Sebastian Schipper’s crime thriller has generated some significant hype in the run-up to its release, all based around the film’s central conceit, that it is shot in one unbroken take from start to finish. Alejandro González Iñárritu and crew utilised some technical wizardry to make it look like they’d done likewise in Birdman (2014), while Hitchcock simply added some inventive zooms to do so in Rope (1948), but Sokurov’s Russian Ark (2002) otherwise remains the most notable film actually shot without cuts. Victoria keeps esteemed company, then, and while it’s unlikely that the film’s comparatively insubstantial story will be well-remembered in future years the astounding technical achievement should, and hopefully will be.
Considering the demands of shooting a whole film without cuts, it is unsurprising that the plot is kept relatively lean. Victoria (Laia Costa) is a young woman from Madrid now living and working in Berlin. One night she meets a group of charismatic men in a club, Sonne (Frederick Lau), Boxer (Franz Rogowski), Blinker (Burak Yigit) and Fuss (Max Mauff). It is Sonne who she is most drawn to and after a few laughs with the rest of the group the pair relocate to the café where Victoria works, to get to know each other better. Here Victoria reveals that she formerly trained as a concert pianist for many years and we get to see her skill at the keys; her masterful recital of a Mephisto Waltz is one of the film’s most genuinely surprising moments (unbelievably, Laia Costa does not have any formal training and only took piano lessons in preparation for Victoria).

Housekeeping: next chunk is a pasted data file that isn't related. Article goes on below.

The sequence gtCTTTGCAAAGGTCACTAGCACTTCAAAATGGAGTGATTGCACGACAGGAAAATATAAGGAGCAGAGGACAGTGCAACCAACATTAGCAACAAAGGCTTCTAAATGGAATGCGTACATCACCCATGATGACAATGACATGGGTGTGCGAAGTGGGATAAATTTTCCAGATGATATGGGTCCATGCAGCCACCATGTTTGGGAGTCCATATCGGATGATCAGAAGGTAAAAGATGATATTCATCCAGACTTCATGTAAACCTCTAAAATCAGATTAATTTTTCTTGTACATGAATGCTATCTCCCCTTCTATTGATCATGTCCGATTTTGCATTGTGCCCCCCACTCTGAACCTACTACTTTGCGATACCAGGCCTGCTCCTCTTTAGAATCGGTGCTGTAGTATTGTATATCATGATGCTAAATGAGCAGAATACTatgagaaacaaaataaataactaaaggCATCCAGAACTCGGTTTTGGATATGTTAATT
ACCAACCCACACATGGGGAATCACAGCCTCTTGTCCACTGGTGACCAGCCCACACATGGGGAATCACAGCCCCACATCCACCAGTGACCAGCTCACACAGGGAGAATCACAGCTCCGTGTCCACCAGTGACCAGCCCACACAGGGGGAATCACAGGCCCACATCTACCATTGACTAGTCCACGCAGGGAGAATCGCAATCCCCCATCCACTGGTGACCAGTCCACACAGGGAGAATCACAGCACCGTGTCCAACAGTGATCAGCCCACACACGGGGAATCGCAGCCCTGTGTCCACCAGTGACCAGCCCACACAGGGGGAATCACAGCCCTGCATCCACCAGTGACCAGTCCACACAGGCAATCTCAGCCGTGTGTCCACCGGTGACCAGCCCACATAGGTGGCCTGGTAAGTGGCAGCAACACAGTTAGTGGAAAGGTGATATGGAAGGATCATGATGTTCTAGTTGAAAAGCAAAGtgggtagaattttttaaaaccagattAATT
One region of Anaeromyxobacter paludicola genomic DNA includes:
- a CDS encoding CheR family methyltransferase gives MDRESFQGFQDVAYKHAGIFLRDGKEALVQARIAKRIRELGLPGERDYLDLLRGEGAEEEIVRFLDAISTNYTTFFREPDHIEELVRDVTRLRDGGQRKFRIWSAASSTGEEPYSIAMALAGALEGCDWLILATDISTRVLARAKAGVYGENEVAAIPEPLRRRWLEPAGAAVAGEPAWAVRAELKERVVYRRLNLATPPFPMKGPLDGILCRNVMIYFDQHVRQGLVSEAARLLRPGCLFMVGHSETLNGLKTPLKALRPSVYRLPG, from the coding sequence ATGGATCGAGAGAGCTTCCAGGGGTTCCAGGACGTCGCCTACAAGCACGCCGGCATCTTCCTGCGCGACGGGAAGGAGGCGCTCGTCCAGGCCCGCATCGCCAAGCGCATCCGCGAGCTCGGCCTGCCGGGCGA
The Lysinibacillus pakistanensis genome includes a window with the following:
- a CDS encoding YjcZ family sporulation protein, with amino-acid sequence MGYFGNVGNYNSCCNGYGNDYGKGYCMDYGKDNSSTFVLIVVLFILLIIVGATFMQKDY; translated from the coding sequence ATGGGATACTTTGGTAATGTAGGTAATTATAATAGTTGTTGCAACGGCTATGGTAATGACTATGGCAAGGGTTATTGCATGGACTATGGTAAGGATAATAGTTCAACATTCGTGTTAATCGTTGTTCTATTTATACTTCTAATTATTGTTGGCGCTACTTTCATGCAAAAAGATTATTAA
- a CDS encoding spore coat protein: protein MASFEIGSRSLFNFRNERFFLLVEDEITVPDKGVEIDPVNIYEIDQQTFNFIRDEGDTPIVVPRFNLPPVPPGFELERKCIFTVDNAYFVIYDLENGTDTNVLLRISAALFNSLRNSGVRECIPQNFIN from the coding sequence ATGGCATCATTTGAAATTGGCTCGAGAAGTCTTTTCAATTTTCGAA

At this point (about 45 minutes into the film) the one-shot novelty threatens to wear off. After a dynamic opening in the nightclub and a wander through the streets of Berlin – and onto its rooftops – the camera is kept pretty static as Victoria and Sonne acquaint themselves with each other. The chemistry between them seems genuine, thanks to two incredible performances, but because we’re made to witness all the awkward pauses and politenesses that might not have made a more conventional edit, a nagging feeling that the film is beginning to drag asserts itself. With one phonecall to Sonne, however, the pace picks up again and the camera is soon weaving its rigorously choreographed way across Berlin once more, as Victoria finds herself drawn into the affairs of the city’s criminal underworld. Her compliance is somewhat questionable but this is explained away by suggestions that she’s led a sheltered life while training to become a concert pianist and the fact that she is smitten with Sonne. Regardless, the last third of the film is a tense chase across the city which takes full advantage of the one-shot setup.
It is difficult overstate what a tremendous achievement Victoria is. In addition to the principle cast and crew six assistant directors, three sound crews and 150 extras contributed to capturing this seamless, frantic trip around Berlin. As already mentioned there are moments when the slow pace of the story draws attention to the technical contrivances, but there are equally just as many moments where the action on screen is engaging enough to distract from them. Amazingly Victoria took just three takes to get right – and in fact the second take was used as the final one – which shows just how much work went into the production before the cameras were even rolling. There may not be many directors who choose to go down the single-shot route in the future but Sebastian Schipper and his crew have set the bar high for any who attempt it.
Languages: English, German, Spanish
Director: Sebastian Schipper
Writers: Sebastian Schipper, Olivia Neergaard-Holm, Eike Frederik Schulz
Cinematographer: Sturla Brandth Grøvlen
Starring: Leia Costa, Frederick Lau, Franz Rogowksi, Burak Yigit
Runtime: 138 minutes